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The successful viral parasite code: more than what you'd call "guidelines"

Image of cartoon parasiteRight up until his final show on February 6, Jay Leno was making jokes about norovirus outbreaks on cruise ships. I watched Jay often enough to know that this was a very frequent topic of his one-liners.

This made me wonder...

What is norovirus?

What makes it so successful?

And what are we able to do about it?

It’s called Winter Vomiting Bug in Britain. So, if you were to contract norovirus, you already know that it is no joke. You might experience symptoms such as cramping, nausea, vomiting, and diarrhea. And even if you started off being healthy, these symptoms could last three days. According to the Centers for Disease Control and Prevention (CDC) there is no vaccine and there are no drugs to treat this disease.

What makes this virus successful?

I began writing down a list of rules for a successful virus. Then it occurred to me that using anthropomorphism to explain biological or chemical phenomena could be interpreted to imply design, and we already had the Bill Nye/Ken Ham debate this past week.

So let’s instead just look at the attributes of norovirus that make it such a successful virus:
•Be annoying and debilitating without killing your host.
•Facilitate spread through air or water by causing vomiting and diarrhea.
•Continue to spread by remaining contagious for several days after host apparently feels better.
•Persist for long periods of time on surfaces at ambient temperatures, months on solid surfaces, years in water.
•But, don’t form an envelope by incorporating any host cell membrane, since a lipid-based envelope is susceptible to alcohol-type sanitizers.

Norovirus can spread quickly from person to person in crowded, closed places like nursing homes, daycare centers, schools, hotels, and cruise ships. Noroviruses can also be a major cause of outbreaks in restaurants and catered-meal settings if contaminated food is served.” (CDC)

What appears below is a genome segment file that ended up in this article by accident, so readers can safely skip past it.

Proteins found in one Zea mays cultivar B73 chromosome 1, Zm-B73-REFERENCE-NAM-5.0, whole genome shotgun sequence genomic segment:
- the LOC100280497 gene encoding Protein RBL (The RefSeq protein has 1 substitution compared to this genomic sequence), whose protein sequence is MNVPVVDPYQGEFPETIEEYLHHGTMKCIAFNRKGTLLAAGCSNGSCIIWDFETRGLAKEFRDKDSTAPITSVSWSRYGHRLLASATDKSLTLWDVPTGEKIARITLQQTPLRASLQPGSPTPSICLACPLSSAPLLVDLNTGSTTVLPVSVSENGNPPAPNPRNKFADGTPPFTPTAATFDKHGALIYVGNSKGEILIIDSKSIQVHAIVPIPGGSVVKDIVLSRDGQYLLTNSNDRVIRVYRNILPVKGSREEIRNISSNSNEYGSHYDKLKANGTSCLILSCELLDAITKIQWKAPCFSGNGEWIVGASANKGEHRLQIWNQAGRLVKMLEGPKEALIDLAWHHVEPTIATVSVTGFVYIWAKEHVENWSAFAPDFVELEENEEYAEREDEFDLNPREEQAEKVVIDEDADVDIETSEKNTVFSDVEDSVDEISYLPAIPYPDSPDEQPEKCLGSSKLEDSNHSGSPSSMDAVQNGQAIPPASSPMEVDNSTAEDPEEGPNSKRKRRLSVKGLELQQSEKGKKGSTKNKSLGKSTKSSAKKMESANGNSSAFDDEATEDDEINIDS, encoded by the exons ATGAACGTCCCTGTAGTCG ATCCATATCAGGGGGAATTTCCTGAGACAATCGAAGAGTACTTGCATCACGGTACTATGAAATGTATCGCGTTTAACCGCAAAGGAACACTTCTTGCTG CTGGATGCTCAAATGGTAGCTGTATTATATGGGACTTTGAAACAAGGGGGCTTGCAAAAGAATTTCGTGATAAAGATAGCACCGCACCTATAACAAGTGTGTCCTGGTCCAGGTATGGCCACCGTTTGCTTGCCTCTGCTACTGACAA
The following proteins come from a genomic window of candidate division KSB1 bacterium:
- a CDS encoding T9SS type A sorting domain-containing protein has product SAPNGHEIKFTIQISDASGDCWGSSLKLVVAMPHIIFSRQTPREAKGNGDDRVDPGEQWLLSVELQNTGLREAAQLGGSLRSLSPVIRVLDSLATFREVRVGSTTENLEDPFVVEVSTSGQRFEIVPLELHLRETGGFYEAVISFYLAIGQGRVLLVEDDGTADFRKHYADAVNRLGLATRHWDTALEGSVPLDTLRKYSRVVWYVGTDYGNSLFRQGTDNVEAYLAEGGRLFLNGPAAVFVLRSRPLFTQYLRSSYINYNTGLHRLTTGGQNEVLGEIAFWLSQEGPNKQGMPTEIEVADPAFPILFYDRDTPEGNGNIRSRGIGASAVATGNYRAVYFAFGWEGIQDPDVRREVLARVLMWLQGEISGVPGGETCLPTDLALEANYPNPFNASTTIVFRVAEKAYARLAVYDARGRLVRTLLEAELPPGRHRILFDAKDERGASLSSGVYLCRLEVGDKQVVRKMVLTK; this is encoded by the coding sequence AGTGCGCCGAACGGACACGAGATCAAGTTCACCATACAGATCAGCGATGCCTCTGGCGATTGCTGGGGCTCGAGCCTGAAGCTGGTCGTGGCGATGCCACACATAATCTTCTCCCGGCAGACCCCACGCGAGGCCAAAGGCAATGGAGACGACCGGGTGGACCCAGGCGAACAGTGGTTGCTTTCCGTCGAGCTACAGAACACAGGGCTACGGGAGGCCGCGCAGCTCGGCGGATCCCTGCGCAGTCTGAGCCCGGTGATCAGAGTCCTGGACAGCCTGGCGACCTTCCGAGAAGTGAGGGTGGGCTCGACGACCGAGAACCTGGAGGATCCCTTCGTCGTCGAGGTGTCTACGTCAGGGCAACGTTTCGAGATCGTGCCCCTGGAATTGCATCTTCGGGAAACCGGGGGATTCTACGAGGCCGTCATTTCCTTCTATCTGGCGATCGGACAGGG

We are barely into 2014 and we have already heard of 3 major cruise ship outbreaks. Last summer, an outbreak in a Victoria B.C. seniors’ complex made more than 150 persons ill and lead to the death of nine.

So why don’t we have a vaccine for norovirus?


Norovirus, the common cold virus, and the flu virus are all RNA viruses and they are spread by aerosol. Antibiotics have no effect on any of these.

It is virtually impossible to make a vaccine against the common cold. There are so many antigen variations that it is not feasible to make antibodies. On the other hand, the influenza vaccine is made up for 3 or 4 common and possible antigens. These are tweaked each year to anticipate what form of the flu virus will be present in the coming flu season. Flu vaccination has been so successful that there can be line-ups in flu season to get the shot.

The norovirus genome is a single strand of RNA that codes for only a few proteins: an RNA-dependent RNA polymerase, and several viral capsid proteins. Through modern biotechnology some progress towards a vaccine for norovirus has been made.

One research group has designed a vaccine with virus-like particles to mimic the antigens of the norovirus. The initial results were promising but not sufficient for the scientists to feel they have finished development. Another group has been working with modified tobacco-mosaic virus producing self-assembling norovirus capsid protein. This virus protein minus the RNA may serve as an antigen in the development of a vaccine.

Finally, how exciting is this! Apparently copper alloys are effective antimicrobial surfaces. Amazingly, brass and stainless steel have no effect. It seems that copper messes with the viral genome, thus reducing the infectivity of norovirus. Is it possible that in the future cruise ships, seniors’ centres and even schools will have more copper features to reduce the spread of infectious diseases, including norovirus?

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The successful viral parasite code: more than what you'd call "guidelines"

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